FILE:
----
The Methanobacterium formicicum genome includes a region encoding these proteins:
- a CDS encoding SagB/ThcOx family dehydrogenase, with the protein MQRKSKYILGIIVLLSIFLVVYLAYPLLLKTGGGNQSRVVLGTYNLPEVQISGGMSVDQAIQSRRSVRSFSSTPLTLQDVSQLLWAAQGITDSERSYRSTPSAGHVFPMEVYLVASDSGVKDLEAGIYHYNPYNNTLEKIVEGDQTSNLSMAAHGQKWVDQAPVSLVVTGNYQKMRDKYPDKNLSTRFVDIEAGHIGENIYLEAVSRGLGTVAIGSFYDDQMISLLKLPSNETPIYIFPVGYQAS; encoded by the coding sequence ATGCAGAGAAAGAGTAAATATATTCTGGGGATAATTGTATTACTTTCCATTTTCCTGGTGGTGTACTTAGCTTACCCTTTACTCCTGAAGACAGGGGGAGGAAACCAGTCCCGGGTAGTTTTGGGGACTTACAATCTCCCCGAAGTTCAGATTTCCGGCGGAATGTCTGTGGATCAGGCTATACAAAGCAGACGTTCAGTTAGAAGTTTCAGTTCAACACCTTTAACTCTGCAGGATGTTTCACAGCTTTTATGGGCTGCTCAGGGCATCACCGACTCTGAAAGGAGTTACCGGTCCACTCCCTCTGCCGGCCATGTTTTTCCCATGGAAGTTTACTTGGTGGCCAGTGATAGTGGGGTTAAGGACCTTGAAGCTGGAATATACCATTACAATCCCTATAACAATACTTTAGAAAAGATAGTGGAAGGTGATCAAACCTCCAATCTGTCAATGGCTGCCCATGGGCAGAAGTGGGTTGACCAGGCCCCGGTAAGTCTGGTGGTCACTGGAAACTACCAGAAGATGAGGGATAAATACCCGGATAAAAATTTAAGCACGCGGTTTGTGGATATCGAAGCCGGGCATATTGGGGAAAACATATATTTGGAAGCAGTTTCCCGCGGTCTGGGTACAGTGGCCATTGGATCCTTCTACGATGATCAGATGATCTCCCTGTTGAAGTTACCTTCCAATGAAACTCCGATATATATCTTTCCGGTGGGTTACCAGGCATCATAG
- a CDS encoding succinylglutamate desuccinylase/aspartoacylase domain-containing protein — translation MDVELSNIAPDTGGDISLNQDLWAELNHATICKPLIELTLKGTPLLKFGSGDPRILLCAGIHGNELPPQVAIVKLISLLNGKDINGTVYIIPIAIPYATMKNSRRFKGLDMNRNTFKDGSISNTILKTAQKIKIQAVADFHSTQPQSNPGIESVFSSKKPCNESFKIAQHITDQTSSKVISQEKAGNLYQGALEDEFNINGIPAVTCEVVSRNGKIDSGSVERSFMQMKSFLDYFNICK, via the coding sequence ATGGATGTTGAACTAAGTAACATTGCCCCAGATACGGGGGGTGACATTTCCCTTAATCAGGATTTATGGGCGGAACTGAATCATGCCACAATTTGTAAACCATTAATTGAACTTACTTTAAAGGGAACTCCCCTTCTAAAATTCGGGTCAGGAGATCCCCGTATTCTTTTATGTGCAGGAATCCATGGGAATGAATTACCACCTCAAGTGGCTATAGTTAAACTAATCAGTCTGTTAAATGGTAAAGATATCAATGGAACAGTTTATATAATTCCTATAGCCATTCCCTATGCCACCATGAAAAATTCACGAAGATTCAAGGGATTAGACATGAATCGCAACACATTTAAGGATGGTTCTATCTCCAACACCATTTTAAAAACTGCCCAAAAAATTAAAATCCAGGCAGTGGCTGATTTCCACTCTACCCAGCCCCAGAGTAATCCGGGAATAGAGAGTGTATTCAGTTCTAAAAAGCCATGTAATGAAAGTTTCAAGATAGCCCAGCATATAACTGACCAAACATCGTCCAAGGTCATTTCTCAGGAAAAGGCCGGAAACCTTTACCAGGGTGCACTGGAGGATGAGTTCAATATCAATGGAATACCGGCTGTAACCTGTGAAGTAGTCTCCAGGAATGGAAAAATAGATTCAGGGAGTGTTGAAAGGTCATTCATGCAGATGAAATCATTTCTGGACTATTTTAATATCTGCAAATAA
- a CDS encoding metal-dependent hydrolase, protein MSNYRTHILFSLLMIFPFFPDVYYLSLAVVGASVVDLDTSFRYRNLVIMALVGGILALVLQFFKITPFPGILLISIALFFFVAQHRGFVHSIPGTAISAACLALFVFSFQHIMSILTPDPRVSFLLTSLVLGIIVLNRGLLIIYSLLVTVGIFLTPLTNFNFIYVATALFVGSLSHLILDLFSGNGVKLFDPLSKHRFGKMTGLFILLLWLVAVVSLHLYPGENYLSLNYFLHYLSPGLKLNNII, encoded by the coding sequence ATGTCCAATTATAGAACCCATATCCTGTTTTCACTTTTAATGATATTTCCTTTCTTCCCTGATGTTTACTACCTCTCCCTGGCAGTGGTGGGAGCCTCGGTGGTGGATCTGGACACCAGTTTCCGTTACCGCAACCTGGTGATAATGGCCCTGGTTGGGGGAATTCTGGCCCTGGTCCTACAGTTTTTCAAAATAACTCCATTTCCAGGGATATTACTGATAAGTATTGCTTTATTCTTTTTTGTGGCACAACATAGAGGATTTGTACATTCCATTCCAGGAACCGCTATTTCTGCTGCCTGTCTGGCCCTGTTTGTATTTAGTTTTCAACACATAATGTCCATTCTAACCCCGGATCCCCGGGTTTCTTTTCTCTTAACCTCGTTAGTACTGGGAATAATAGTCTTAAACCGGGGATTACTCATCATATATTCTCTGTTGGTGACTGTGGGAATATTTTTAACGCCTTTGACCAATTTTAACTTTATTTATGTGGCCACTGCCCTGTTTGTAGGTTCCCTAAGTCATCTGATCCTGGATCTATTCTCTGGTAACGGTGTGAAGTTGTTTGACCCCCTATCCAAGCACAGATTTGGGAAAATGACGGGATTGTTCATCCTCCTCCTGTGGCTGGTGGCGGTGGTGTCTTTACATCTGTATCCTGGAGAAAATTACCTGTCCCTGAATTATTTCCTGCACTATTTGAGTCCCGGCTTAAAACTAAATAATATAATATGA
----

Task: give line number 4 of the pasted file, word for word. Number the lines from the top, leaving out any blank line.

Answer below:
- a CDS encoding metal-dependent hydrolase, protein MSNYRTHILFSLLMIFPFFPDVYYLSLAVVGASVVDLDTSFRYRNLVIMALVGGILALVLQFFKITPFPGILLISIALFFFVAQHRGFVHSIPGTAISAACLALFVFSFQHIMSILTPDPRVSFLLTSLVLGIIVLNRGLLIIYSLLVTVGIFLTPLTNFNFIYVATALFVGSLSHLILDLFSGNGVKLFDPLSKHRFGKMTGLFILLLWLVAVVSLHLYPGENYLSLNYFLHYLSPGLKLNNII, encoded by the coding sequence ATGTCCAATTATAGAACCCATATCCTGTTTTCACTTTTAATGATATTTCCTTTCTTCCCTGATGTTTACTACCTCTCCCTGGCAGTGGTGGGAGCCTCGGTGGTGGATCTGGACACCAGTTTCCGTTACCGCAACCTGGTGATAATGGCCCTGGTTGGGGGAATTCTGGCCCTGGTCCTACAGTTTTTCAAAATAACTCCATTTCCAGGGATATTACTGATAAGTATTGCTTTATTCTTTTTTGTGGCACAACATAGAGGATTTGTACATTCCATTCCAGGAACCGCTATTTCTGCTGCCTGTCTGGCCCTGTTTGTATTTAGTTTTCAACACATAATGTCCATTCTAACCCCGGATCCCCGGGTTTCTTTTCTCTTAACCTCGTTAGTACTGGGAATAATAGTCTTAAACCGGGGATTACTCATCATATATTCTCTGTTGGTGACTGTGGGAATATTTTTAACGCCTTTGACCAATTTTAACTTTATTTATGTGGCCACTGCCCTGTTTGTAGGTTCCCTAAGTCATCTGATCCTGGATCTATTCTCTGGTAACGGTGTGAAGTTGTTTGACCCCCTATCCAAGCACAGATTTGGGAAAATGACGGGATTGTTCATCCTCCTCCTGTGGCTGGTGGCGGTGGTGTCTTTACATCTGTATCCTGGAGAAAATTACCTGTCCCTGAATTATTTCCTGCACTATTTGAGTCCCGGCTTAAAACTAAATAATATAATATGA